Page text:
Track your cycles and symptoms. Having a record of your symptoms makes PMDD much easier to diagnose and treat. You’ll want to track the following data:

  • Your emotional and physical symptoms on the days preceding your period
  • When these symptoms happen, how severe they are, and how long they last
  • When you actually get your period

Ask your doctor about treatment options, including prescription medication. Like we said earlier, lower serotonin levels can aggravate PMS/PMDD symptoms. This is why SSRIs (antidepressants) might provide the support you need for your mental health. You may only need to take antidepressants between ovulation and the start of your period, but talk to your doctor to better understand the pros and cons.2

For some, hormonal birth control is also effective in regulating PMS and PMDD symptoms. Depending on the type of contraceptive you choose, you may experience shorter or lighter periods — or no periods at all. Just remember that birth control comes with its own set of side effects, and your body is unique, so it may not react to a certain type of contraceptive the same way that your friend or family member’s did.

Hormonal birth control and SSRIs are the two most popular options when it comes to treating PMS or PMDD with medication, but there are other medications out there. Do your research so that you can have an informed discussion with your provider.

Reframe the battle. It’s important to recognize that the pain you feel is valid. PMDD Warrior Brett Buchert shares that, for years before her diagnosis, she thought the symptoms were her fault and “only felt so intense because I was weak.” 

“I finally realized that this bag of PMDD hell was just dropped on me, not my fault, and I am wickedly strong to still be breathing under its weight,” she continues. Something as simple as an official diagnosis from your provider can help you reframe your experience and remember that it’s only temporary – and that there are legitimate options for treatment. 

Eat healthier foods. Nutrition is so important to your hormonal health. Recently, researchers have found that your gut microbiome — the chemical environment in your digestive system, influenced by your diet — acts like “a conductor of an orchestra, leading your symphony of hormones.” So if you’re experiencing horrible PMS symptoms, it could be due to a hormonal imbalance partially caused by your diet. 

To rebalance your hormones and restore the health of your gut microbiome, check out programs like Alisa Vitti’s Floliving and Nicole Jardim’s Fix Your Period. They’ve helped menstruators curb their PMDD and PMS symptoms with diet alone. Need some quick meals to boost your mood and kick cramps to the curb? Check out these five recipes for PMS and period pain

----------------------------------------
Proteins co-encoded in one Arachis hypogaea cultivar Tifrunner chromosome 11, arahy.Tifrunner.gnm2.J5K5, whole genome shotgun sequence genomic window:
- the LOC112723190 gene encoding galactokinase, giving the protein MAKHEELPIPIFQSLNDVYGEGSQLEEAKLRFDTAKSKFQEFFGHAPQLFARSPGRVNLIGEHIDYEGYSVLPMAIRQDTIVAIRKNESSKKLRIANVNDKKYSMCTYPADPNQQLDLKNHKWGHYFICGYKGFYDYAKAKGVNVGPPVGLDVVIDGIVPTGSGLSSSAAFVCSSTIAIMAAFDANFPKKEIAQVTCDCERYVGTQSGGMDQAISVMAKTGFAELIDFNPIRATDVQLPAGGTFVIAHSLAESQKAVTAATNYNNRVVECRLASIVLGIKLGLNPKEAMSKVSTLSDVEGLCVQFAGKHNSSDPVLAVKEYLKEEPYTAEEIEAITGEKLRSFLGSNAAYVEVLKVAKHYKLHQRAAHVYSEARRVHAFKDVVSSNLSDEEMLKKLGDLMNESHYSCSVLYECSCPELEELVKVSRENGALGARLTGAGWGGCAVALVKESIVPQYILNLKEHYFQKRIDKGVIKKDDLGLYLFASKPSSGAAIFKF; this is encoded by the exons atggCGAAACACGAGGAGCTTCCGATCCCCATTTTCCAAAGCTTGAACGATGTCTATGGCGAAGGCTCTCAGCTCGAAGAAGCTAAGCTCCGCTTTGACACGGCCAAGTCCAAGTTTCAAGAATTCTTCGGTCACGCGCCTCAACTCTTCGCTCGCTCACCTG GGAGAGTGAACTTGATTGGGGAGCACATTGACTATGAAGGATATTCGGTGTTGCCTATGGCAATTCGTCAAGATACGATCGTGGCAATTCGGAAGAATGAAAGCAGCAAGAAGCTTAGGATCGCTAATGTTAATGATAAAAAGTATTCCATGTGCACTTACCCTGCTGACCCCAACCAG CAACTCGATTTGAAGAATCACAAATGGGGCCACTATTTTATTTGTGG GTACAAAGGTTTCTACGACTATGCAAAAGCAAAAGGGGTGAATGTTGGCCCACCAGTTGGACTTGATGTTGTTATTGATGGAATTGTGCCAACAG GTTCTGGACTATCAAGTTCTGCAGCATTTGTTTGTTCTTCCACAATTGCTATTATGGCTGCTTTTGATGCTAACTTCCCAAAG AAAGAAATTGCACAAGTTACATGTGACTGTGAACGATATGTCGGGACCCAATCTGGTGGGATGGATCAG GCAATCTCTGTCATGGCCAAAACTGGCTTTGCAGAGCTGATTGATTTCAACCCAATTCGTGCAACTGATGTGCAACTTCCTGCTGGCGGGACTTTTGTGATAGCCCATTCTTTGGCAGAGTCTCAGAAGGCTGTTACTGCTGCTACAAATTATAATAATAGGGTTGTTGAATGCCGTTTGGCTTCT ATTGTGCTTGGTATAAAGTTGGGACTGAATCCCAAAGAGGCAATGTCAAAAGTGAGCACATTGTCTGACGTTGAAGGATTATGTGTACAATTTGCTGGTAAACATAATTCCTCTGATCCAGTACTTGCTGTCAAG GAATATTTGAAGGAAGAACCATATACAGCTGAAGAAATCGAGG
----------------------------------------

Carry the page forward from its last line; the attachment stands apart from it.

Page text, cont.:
Try supplements and herbs. There is some solid evidence that certain nutritional supplements and herbal remedies might alleviate PMS/PMDD symptoms. For instance, taking 1,000 milligrams of calcium per day (as part of your diet or in the form of a supplement) could decrease PMS/PMDD symptoms for some people. Other supplements like Vitamin B6, magnesium, and L-tryptophan have also shown promise.9

Naturopathic doctor and women’s health expert Dr. Erica Matluck shares that Vitex is her favorite herb to treat PMS and PMDD. It helps balance progesterone levels, so it can mitigate a variety of symptoms. However, always check in with your healthcare provider before starting any supplements, whether herbal, vitamin-, or mineral-based. 

Try seed-cycling. It sounds a little crazy, but some people swear by it. “Seed-cycling” has been promoted as a means by which to balance your hormones simply by eating different types of seeds at different points of your menstrual cycle. While there is little scientific evidence to back it up, some holistic providers, like naturopath Dr. Jolene Brighten, say it’s the real deal. 

It starts with four seeds: flax, pumpkin, sunflower, and sesame seeds. The general idea is that eating these seeds at different points during the month can enhance or inhibit the production of estrogen and progesterone in the body to relieve symptoms. Learn more about seed cycling from Dr. Katherine Takayasu, MD on the Stamford Health blog